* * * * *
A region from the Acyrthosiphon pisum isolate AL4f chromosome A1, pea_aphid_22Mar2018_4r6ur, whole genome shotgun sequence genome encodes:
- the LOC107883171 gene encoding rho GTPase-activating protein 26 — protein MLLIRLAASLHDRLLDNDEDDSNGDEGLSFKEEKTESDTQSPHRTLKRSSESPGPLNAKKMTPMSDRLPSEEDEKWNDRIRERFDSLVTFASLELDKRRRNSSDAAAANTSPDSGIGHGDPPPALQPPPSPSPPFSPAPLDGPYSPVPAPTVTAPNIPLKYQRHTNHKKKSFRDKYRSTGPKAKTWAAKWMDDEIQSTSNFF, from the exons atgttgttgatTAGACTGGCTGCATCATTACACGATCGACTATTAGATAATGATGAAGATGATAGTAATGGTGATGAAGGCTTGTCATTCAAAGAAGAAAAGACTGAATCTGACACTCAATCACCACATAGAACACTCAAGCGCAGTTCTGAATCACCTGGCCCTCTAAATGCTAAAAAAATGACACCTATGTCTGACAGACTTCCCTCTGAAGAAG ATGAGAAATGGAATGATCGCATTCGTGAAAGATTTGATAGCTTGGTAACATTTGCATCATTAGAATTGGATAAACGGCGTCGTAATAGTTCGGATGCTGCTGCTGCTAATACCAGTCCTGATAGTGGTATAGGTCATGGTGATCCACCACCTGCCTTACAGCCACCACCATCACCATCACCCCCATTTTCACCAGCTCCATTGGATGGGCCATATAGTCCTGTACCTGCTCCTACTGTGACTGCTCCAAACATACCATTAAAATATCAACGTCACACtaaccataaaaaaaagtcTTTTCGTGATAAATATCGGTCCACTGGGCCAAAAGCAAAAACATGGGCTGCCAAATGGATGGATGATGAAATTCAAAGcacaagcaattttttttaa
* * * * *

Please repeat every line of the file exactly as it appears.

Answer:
A region from the Acyrthosiphon pisum isolate AL4f chromosome A1, pea_aphid_22Mar2018_4r6ur, whole genome shotgun sequence genome encodes:
- the LOC107883171 gene encoding rho GTPase-activating protein 26 — protein MLLIRLAASLHDRLLDNDEDDSNGDEGLSFKEEKTESDTQSPHRTLKRSSESPGPLNAKKMTPMSDRLPSEEDEKWNDRIRERFDSLVTFASLELDKRRRNSSDAAAANTSPDSGIGHGDPPPALQPPPSPSPPFSPAPLDGPYSPVPAPTVTAPNIPLKYQRHTNHKKKSFRDKYRSTGPKAKTWAAKWMDDEIQSTSNFF, from the exons atgttgttgatTAGACTGGCTGCATCATTACACGATCGACTATTAGATAATGATGAAGATGATAGTAATGGTGATGAAGGCTTGTCATTCAAAGAAGAAAAGACTGAATCTGACACTCAATCACCACATAGAACACTCAAGCGCAGTTCTGAATCACCTGGCCCTCTAAATGCTAAAAAAATGACACCTATGTCTGACAGACTTCCCTCTGAAGAAG ATGAGAAATGGAATGATCGCATTCGTGAAAGATTTGATAGCTTGGTAACATTTGCATCATTAGAATTGGATAAACGGCGTCGTAATAGTTCGGATGCTGCTGCTGCTAATACCAGTCCTGATAGTGGTATAGGTCATGGTGATCCACCACCTGCCTTACAGCCACCACCATCACCATCACCCCCATTTTCACCAGCTCCATTGGATGGGCCATATAGTCCTGTACCTGCTCCTACTGTGACTGCTCCAAACATACCATTAAAATATCAACGTCACACtaaccataaaaaaaagtcTTTTCGTGATAAATATCGGTCCACTGGGCCAAAAGCAAAAACATGGGCTGCCAAATGGATGGATGATGAAATTCAAAGcacaagcaattttttttaa